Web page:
Gift and loyalty card strategies can get quite sophisticated. However, you don't want to rely only on a display at the cash register to promote your program, this approach is used by large companies that invest in costly marketing strategies to drive people to their locations.
Suggestions for small companies include adding cards to mailings, instruct sales people to offer cards to customers, offer cards to other businesses as holiday or promotional gifts, offer special discounts to card users, promote your gift cards on your printed marketing material (window signs, menus, flyers, ads etc.) and use gift cards as charitable donations.
Smaller businesses need to employ more creativity.
The trick to having a great gift and/or loyalty card program is to never let a card balance run out. This is called "cycling" in the industry. A savvy merchant will work aggressively to continuously cycle their gift cards, because as long as there is an amount on the card then customers feel the need to come back.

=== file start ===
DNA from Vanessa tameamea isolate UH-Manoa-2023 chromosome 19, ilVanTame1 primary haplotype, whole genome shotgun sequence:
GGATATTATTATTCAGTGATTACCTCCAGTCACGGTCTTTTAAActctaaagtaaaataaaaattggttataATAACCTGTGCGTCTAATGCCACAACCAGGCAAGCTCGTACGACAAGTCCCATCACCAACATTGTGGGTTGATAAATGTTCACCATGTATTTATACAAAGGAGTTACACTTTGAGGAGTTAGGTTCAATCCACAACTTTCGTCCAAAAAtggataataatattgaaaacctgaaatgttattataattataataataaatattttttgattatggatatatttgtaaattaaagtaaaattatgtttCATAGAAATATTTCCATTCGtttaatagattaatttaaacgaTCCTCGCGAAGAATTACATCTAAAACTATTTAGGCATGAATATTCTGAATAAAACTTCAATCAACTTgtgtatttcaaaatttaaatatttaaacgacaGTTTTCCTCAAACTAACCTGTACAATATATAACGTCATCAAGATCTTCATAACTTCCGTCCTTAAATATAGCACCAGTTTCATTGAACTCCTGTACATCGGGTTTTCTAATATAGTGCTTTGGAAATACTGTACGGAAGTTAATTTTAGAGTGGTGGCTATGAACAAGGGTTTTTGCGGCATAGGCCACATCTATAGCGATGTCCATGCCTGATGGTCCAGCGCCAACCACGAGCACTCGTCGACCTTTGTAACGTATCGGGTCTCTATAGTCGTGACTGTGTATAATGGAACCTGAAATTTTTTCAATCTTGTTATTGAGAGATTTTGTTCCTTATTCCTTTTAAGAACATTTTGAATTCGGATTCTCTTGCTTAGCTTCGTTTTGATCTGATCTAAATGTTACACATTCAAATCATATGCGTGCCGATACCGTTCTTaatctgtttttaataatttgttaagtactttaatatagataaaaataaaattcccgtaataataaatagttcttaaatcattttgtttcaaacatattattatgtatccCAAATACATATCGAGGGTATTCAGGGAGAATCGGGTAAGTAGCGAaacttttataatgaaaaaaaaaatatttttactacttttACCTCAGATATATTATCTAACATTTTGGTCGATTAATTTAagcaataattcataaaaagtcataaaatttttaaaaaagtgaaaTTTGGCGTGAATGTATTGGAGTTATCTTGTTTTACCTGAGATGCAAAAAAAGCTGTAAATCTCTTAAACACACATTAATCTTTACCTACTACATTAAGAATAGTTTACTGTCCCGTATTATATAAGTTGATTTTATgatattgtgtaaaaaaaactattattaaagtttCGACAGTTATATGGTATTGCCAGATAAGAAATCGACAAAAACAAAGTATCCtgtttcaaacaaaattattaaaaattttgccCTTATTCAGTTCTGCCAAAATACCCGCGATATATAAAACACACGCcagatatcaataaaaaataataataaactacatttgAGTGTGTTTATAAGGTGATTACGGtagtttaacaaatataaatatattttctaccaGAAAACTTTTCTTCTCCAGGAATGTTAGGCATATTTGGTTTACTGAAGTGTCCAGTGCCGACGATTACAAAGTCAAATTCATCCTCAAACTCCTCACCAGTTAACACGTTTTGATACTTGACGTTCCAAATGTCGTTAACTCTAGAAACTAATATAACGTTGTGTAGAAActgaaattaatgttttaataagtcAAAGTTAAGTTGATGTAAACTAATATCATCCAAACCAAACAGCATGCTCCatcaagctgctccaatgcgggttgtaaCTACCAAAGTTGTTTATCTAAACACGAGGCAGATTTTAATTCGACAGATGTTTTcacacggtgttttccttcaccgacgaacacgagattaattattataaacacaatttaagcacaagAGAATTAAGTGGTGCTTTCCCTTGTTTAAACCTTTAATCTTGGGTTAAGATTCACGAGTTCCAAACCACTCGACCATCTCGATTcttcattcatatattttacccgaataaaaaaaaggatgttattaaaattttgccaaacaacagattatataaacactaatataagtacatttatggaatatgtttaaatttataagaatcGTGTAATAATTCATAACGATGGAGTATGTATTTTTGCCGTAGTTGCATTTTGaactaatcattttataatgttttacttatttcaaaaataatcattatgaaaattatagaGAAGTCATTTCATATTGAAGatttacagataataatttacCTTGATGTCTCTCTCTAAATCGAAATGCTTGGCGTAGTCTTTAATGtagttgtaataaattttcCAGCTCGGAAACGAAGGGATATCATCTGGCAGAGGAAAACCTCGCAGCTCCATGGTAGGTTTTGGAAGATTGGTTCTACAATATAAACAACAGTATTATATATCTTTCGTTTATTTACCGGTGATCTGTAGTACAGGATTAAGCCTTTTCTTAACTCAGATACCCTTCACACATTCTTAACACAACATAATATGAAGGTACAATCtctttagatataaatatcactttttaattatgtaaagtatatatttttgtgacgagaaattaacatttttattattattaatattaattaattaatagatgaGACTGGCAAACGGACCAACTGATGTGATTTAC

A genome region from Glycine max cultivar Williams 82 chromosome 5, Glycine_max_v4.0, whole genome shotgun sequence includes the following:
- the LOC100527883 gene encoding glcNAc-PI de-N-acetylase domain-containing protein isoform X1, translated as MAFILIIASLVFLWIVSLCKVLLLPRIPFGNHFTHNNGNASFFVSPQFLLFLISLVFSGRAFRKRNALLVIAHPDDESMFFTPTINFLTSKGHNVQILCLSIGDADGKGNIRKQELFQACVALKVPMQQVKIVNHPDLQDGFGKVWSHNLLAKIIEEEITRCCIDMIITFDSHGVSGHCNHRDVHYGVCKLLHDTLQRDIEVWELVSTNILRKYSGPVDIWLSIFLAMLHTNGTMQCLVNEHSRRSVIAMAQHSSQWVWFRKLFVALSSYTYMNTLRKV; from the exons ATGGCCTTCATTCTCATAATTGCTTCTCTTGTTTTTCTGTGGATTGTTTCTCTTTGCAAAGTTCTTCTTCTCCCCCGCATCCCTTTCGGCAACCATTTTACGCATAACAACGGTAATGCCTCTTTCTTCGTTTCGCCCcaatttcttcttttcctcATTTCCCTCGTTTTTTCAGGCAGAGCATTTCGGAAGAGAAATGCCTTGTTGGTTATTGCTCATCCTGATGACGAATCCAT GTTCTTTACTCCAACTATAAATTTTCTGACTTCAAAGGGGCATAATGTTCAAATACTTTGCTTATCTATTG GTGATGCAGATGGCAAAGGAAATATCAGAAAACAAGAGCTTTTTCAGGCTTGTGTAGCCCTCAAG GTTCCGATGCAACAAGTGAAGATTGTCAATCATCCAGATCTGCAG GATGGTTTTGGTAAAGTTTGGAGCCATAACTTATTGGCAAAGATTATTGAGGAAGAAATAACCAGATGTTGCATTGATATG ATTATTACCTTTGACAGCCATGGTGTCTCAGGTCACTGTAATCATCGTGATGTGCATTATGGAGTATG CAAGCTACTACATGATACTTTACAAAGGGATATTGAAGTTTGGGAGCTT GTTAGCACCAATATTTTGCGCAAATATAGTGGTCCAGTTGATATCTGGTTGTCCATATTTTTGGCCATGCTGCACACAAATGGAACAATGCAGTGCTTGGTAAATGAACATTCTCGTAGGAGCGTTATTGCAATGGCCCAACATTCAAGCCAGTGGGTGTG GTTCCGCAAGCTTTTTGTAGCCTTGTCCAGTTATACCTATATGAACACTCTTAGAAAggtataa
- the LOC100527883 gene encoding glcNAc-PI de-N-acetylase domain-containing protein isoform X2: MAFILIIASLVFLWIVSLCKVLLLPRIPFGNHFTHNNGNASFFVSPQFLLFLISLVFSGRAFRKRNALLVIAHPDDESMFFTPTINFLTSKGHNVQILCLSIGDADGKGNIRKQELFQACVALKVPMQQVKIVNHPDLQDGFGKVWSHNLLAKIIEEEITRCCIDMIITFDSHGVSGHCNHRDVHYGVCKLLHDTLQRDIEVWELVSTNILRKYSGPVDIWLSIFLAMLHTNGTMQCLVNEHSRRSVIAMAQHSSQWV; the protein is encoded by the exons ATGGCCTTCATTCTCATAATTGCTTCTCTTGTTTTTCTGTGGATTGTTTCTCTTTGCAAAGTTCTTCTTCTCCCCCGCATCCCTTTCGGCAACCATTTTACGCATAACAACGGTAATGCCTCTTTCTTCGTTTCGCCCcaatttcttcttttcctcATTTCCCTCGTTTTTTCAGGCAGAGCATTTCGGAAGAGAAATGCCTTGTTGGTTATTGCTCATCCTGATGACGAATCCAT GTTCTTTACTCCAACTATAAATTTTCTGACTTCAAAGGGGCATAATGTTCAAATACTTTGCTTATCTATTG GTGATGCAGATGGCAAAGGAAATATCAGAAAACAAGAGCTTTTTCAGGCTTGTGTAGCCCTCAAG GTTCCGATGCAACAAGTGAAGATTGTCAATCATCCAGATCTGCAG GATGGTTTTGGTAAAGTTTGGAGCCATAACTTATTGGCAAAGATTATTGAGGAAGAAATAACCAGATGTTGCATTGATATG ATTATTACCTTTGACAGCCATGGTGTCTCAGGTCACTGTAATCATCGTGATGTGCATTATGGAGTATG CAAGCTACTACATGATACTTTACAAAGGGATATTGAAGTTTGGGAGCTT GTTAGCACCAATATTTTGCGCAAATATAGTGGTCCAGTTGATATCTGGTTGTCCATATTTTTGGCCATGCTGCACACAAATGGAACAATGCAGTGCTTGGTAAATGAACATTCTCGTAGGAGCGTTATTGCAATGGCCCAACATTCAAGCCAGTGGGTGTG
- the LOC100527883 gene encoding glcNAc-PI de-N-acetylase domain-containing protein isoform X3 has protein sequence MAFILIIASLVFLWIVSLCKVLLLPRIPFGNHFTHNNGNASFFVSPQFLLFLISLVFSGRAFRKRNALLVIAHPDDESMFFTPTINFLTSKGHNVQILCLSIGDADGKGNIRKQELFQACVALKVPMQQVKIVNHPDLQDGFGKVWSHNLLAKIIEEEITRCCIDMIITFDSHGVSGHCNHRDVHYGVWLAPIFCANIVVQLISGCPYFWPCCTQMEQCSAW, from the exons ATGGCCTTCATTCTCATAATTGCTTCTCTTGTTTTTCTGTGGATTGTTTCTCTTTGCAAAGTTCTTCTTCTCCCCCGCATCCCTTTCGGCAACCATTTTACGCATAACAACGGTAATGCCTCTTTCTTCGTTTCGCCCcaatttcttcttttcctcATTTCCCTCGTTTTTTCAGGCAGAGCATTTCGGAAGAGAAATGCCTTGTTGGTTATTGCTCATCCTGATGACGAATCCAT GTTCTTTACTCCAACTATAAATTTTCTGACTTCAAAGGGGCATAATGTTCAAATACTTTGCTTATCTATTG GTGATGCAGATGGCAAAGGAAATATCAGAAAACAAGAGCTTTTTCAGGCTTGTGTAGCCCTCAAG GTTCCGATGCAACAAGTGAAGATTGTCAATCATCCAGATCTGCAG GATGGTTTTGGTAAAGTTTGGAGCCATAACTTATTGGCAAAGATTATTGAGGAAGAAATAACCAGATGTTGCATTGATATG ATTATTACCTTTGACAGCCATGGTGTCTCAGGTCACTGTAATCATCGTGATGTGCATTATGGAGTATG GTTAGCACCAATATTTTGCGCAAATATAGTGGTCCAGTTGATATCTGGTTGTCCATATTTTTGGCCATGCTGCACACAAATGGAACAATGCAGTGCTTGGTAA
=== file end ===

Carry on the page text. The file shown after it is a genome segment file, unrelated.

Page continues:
If you allow the card to reach a zero balance then the customer has no benefit to return to your business. Cycling enough times creates an unconscious habit in your customers over time to shop at your location.
Successful Strategies in Action
You should have 2 goals when planning your gift & loyalty campaigns:
1.Increase your customer base
2.Maintain your existing and new customer base.
Let's look at a few real life strategies that have been successful gift & loyalty Campaigns.
Florist Increases Sales with Delivery Gift Card Strategy
A florist we worked with knew that most of the flowers they were delivering were to people who could become potential customers. The company wanted to try to increase their customer base to include the people receiving the flowers.